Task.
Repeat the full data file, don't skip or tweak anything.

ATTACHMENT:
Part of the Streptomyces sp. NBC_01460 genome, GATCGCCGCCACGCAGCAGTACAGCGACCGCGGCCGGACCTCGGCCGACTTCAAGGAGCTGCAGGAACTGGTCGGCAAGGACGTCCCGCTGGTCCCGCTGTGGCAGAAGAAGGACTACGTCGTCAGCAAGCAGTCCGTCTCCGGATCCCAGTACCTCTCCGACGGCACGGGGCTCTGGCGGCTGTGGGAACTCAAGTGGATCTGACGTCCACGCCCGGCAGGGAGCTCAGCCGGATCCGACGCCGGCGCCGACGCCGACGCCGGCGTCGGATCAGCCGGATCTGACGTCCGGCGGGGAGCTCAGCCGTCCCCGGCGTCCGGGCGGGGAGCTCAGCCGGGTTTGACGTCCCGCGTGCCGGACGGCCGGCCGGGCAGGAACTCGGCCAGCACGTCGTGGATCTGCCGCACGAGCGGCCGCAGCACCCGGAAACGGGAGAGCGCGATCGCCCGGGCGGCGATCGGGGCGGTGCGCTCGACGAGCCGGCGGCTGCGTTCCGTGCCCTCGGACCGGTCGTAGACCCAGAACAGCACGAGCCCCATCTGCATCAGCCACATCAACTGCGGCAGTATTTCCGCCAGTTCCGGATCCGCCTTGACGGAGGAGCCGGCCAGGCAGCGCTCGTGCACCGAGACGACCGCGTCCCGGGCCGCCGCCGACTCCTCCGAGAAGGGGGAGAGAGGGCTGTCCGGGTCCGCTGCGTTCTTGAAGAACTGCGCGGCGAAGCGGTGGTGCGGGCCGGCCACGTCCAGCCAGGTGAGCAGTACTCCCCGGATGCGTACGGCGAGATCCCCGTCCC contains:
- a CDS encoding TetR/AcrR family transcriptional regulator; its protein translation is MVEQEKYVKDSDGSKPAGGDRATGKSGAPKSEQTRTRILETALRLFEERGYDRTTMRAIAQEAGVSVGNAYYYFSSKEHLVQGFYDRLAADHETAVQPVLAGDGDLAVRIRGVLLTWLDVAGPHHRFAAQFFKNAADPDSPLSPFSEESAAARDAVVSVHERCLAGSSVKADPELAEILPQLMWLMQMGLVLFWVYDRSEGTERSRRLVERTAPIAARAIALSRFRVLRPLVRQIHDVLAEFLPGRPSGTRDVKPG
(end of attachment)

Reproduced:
Part of the Streptomyces sp. NBC_01460 genome, GATCGCCGCCACGCAGCAGTACAGCGACCGCGGCCGGACCTCGGCCGACTTCAAGGAGCTGCAGGAACTGGTCGGCAAGGACGTCCCGCTGGTCCCGCTGTGGCAGAAGAAGGACTACGTCGTCAGCAAGCAGTCCGTCTCCGGATCCCAGTACCTCTCCGACGGCACGGGGCTCTGGCGGCTGTGGGAACTCAAGTGGATCTGACGTCCACGCCCGGCAGGGAGCTCAGCCGGATCCGACGCCGGCGCCGACGCCGACGCCGGCGTCGGATCAGCCGGATCTGACGTCCGGCGGGGAGCTCAGCCGTCCCCGGCGTCCGGGCGGGGAGCTCAGCCGGGTTTGACGTCCCGCGTGCCGGACGGCCGGCCGGGCAGGAACTCGGCCAGCACGTCGTGGATCTGCCGCACGAGCGGCCGCAGCACCCGGAAACGGGAGAGCGCGATCGCCCGGGCGGCGATCGGGGCGGTGCGCTCGACGAGCCGGCGGCTGCGTTCCGTGCCCTCGGACCGGTCGTAGACCCAGAACAGCACGAGCCCCATCTGCATCAGCCACATCAACTGCGGCAGTATTTCCGCCAGTTCCGGATCCGCCTTGACGGAGGAGCCGGCCAGGCAGCGCTCGTGCACCGAGACGACCGCGTCCCGGGCCGCCGCCGACTCCTCCGAGAAGGGGGAGAGAGGGCTGTCCGGGTCCGCTGCGTTCTTGAAGAACTGCGCGGCGAAGCGGTGGTGCGGGCCGGCCACGTCCAGCCAGGTGAGCAGTACTCCCCGGATGCGTACGGCGAGATCCCCGTCCC contains:
- a CDS encoding TetR/AcrR family transcriptional regulator; its protein translation is MVEQEKYVKDSDGSKPAGGDRATGKSGAPKSEQTRTRILETALRLFEERGYDRTTMRAIAQEAGVSVGNAYYYFSSKEHLVQGFYDRLAADHETAVQPVLAGDGDLAVRIRGVLLTWLDVAGPHHRFAAQFFKNAADPDSPLSPFSEESAAARDAVVSVHERCLAGSSVKADPELAEILPQLMWLMQMGLVLFWVYDRSEGTERSRRLVERTAPIAARAIALSRFRVLRPLVRQIHDVLAEFLPGRPSGTRDVKPG